Construction carbon calculator could reduce developers’ footprint

The Environment Agency will be encouraging construction companies to make use of an online tool which has been developed on its behalf to help gauge, and reduce, the carbon footprint of building projects.

From next month the EA will use the tool on all of its own major building projects but it will also be made available to construction companies, consultants and government bodies interested in reducing the emissions of developments they are involved in.

The spreadsheet-based tool has been developed by the EA and Jacobs Consultants.

Andrew Powell, technical advisor at the Environment Agency, said: “At the Environment Agency we are always looking to ways of reducing the environmental impact from our own construction projects.

“We spend around £200 million a year on construction projects, which accounts for about 3% of the construction civil engineering sector.

“With this in mind over the past year, together with Jacobs Consultants, we developed a new tool for calculating the carbon footprint from construction projects.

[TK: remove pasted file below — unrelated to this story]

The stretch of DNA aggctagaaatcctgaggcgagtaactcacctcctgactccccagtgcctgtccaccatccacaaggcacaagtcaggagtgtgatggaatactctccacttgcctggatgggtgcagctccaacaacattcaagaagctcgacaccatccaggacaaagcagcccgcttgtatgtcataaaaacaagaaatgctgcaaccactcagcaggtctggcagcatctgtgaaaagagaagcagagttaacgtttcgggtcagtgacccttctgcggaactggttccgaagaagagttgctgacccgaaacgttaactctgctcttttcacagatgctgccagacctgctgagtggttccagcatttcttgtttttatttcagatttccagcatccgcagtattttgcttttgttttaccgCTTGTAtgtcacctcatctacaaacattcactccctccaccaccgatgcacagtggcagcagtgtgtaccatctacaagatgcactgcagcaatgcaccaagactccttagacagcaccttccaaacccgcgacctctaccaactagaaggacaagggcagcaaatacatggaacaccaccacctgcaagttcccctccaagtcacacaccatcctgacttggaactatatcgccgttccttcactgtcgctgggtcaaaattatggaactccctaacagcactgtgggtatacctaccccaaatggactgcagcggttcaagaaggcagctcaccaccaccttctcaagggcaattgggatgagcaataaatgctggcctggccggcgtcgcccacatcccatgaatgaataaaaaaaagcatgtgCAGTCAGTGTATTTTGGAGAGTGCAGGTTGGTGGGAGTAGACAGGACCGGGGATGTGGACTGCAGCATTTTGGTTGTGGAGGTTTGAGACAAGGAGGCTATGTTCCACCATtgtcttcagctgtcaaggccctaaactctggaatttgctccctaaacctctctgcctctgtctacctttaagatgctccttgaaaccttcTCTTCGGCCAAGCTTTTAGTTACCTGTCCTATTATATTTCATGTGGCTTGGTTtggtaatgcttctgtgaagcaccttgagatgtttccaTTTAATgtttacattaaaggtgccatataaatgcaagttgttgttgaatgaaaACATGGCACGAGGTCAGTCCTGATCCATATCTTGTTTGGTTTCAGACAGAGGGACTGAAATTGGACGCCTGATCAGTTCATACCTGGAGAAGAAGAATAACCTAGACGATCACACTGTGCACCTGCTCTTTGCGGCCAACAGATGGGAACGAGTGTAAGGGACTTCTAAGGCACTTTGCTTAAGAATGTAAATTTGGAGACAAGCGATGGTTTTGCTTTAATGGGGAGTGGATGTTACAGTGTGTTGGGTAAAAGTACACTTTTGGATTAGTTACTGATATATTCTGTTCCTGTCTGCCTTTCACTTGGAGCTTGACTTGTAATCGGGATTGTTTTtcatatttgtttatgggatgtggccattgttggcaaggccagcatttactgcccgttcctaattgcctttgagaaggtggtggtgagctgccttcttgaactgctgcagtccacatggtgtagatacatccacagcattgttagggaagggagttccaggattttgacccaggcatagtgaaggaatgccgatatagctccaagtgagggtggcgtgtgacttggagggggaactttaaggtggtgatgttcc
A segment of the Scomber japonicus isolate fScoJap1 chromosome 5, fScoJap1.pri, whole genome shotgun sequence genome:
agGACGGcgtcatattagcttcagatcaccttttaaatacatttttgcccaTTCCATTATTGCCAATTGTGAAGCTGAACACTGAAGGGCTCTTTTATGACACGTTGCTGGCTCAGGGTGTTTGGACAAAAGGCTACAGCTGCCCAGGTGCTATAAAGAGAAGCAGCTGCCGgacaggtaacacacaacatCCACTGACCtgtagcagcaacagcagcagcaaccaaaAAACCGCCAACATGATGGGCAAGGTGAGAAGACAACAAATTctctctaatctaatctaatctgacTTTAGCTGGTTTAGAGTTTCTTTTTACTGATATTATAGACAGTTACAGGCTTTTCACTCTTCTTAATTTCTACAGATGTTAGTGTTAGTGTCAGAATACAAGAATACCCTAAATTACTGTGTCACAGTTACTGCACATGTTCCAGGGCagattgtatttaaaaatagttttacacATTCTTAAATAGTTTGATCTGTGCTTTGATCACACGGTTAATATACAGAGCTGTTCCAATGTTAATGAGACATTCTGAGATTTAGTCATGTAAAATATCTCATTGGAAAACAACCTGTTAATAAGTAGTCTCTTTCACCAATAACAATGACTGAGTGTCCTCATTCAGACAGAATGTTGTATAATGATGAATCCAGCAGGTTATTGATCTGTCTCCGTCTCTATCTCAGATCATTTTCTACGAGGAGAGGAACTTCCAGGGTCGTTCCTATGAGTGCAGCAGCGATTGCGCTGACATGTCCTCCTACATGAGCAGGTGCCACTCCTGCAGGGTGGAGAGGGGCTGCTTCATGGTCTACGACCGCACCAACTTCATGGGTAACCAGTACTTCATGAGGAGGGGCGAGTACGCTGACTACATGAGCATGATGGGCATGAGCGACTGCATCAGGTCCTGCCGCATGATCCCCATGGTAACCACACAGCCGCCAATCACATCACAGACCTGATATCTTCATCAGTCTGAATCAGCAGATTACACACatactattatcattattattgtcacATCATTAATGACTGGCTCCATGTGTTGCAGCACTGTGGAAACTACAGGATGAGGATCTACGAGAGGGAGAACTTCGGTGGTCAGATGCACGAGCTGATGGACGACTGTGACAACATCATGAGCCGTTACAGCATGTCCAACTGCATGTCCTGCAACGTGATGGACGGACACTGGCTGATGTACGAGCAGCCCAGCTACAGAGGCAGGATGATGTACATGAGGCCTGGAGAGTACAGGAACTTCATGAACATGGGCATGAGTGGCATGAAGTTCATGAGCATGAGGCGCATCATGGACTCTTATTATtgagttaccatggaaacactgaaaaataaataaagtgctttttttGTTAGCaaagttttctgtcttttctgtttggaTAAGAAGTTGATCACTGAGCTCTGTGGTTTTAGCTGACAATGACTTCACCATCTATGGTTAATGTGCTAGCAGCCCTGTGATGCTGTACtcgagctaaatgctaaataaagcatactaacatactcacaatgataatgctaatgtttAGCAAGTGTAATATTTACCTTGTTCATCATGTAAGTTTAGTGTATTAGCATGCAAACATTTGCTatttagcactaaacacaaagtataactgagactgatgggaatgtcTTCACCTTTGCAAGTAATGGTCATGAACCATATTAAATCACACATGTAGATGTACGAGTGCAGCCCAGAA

“We have been trialling the tool as part of environmental audits on the building of new flood defences schemes.”

The tool helps estimate the CO2 in the raw materials used, direct emissions from personal travel by employees and transportation of raw materials, emissions from site activities such as earthworks and excavation and allows comparison of waste management options.

The also suggests potential ways to find significant carbon savings during the planning and design process and can be also used to audit the carbon footprint of a completed project.

During the trial of the tool, the Environment Agency’s auditing of one of the flood defence schemes found that one tonne of ordinary Portland cement emits 970kg of CO2 when made in a wet kiln, whilst ash cement gives off 585kg and slag cement emits 280kg.

With 1.5 million tonnes of cement used in flood defence work in 2005/6, this highlights how the choice of materials can help achieve a significant reduction in carbon output.

Andrew Powell added: “As an environmental regulator, our role is to lead by example and demonstrate what sustainable construction means in practice. Promoting resource efficiency and reducing carbon emissions from our construction projects is an important part of that.”

The development of the calculator was shortlisted for an edie Award for Environmental Excellence this autumn – a full case study of the project can be found on the awards microsite.

Sam Bond

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